Nagode competes in the 2012 U.S. Figure Skating Championships in San Jose, California

Nagode competes in the 2012 U.S. Figure Skating Championships in San Jose, California.

Law Meets Spirituality

Even though most of Nagode's youth revolved around figure skating and school, he found time to explore law. Overhearing adults discuss politics at the skating rink piqued his interest initially. At age 12, he volunteered for Hillary Clinton's 2008 presidential campaign. He then became president of the YMCA's Youth and Government delegation in West Chester. Inspired by his time at PA Cyber, he advocated for enhanced school choice opportunities at the program's mock legislative session held annually at the Pennsylvania State Capitol.

Nagode studied politics at The Catholic University of America in Washington, DC, where he was able to grow both spiritually and academically. "I loved the experience," he says. "The university provided me with a unique opportunity to not only focus on my academics but also my values and the way I see the world."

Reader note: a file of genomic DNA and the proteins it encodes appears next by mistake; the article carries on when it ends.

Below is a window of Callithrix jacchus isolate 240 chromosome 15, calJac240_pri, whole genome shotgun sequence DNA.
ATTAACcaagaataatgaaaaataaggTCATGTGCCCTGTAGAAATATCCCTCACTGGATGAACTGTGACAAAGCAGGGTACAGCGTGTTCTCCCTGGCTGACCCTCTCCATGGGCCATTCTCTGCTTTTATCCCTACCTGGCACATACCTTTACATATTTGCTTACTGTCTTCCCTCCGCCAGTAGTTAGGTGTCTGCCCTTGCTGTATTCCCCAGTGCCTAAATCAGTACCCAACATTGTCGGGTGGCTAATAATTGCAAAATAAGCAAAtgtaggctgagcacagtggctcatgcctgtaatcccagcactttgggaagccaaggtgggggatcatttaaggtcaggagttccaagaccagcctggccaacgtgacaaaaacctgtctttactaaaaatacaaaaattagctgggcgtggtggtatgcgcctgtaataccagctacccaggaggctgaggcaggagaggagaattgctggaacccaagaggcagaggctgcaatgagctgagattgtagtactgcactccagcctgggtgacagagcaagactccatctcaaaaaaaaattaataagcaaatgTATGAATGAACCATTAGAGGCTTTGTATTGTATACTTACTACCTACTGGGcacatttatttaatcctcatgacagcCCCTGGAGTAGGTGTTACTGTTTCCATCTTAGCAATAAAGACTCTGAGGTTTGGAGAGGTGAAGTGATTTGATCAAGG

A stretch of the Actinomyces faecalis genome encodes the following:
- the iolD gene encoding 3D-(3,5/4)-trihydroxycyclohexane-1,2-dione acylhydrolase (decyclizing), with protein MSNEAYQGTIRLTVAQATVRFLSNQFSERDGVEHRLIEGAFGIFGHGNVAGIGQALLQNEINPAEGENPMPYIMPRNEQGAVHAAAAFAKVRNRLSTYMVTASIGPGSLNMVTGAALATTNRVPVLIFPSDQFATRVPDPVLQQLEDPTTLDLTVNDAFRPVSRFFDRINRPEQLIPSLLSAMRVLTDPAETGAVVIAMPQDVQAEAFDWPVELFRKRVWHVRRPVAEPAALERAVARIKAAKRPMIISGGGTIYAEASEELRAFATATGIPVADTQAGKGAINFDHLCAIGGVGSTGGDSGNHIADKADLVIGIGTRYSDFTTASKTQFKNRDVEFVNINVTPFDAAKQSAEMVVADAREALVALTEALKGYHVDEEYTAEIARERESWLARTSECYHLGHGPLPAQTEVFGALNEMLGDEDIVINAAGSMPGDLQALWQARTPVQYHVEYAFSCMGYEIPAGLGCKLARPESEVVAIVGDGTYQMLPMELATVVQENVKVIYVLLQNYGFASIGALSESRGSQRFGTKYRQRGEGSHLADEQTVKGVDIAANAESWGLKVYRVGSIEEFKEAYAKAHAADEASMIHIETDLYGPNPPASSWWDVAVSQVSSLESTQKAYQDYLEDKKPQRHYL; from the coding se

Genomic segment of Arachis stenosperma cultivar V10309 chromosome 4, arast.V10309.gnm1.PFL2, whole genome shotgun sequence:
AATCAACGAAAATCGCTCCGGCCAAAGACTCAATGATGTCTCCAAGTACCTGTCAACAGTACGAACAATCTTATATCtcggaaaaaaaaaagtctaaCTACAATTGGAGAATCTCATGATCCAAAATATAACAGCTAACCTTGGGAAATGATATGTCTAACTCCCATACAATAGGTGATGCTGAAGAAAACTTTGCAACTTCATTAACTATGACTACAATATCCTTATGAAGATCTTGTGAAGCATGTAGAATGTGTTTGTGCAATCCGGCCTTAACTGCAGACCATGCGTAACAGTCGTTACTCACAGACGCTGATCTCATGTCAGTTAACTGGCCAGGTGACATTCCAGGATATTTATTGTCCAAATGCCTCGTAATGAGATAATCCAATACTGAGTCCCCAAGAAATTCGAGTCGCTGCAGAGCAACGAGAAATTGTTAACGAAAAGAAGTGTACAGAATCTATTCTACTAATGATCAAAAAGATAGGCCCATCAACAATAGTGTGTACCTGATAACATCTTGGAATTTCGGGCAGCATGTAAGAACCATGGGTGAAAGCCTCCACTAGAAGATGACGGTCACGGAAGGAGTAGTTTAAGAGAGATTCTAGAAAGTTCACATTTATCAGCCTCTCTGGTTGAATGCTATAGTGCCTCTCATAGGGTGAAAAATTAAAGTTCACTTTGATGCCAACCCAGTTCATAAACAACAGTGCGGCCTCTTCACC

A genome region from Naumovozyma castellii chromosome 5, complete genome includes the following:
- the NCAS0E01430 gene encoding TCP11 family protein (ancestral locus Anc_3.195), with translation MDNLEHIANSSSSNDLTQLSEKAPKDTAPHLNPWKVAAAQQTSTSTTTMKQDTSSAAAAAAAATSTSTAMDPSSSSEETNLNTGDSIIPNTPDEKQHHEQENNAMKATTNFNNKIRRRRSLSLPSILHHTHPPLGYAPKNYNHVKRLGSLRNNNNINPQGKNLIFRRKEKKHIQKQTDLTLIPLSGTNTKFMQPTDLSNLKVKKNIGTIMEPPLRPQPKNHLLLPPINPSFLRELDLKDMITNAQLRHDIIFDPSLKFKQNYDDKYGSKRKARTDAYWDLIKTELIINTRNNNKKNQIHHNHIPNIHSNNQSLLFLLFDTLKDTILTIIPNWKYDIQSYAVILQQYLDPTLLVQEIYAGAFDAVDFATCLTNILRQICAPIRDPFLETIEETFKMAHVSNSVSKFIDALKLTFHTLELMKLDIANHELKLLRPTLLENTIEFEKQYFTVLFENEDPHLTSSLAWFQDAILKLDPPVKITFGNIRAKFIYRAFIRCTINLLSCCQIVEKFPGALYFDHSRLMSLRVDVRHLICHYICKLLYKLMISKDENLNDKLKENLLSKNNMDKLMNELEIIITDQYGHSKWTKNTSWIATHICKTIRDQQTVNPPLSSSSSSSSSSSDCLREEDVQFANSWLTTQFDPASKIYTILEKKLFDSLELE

While an undergraduate student, Nagode interned on Capitol Hill for longtime Pennsylvania Congressman Joseph Pitts and spent a summer with a conservative think tank, The Heritage Foundation, where he focused on defense spending policy and Pentagon reform efforts. While working alongside lawyers, he considered becoming one himself.

He also had an experience that solidified his desire to explore the intersection of law, religion, and public policy. He attended a rally at the U.S. Supreme Court in support of the Little Sisters of the Poor, a group of Catholic nuns who serve the poor and elderly. At the time, the nuns were involved in litigation to receive a religious accommodation against the federal contraceptive mandate.

"In that moment, I realized it's important to have attorneys stand for causes they care about," he says.

A Calling to Litigation

After completing his bachelor's degree, Nagode worked as an assistant at a large international law firm, McDermott Will & Emery, where he learned what it really meant to be a lawyer. He then applied to his top choice for law school, the University of Notre Dame, and got in.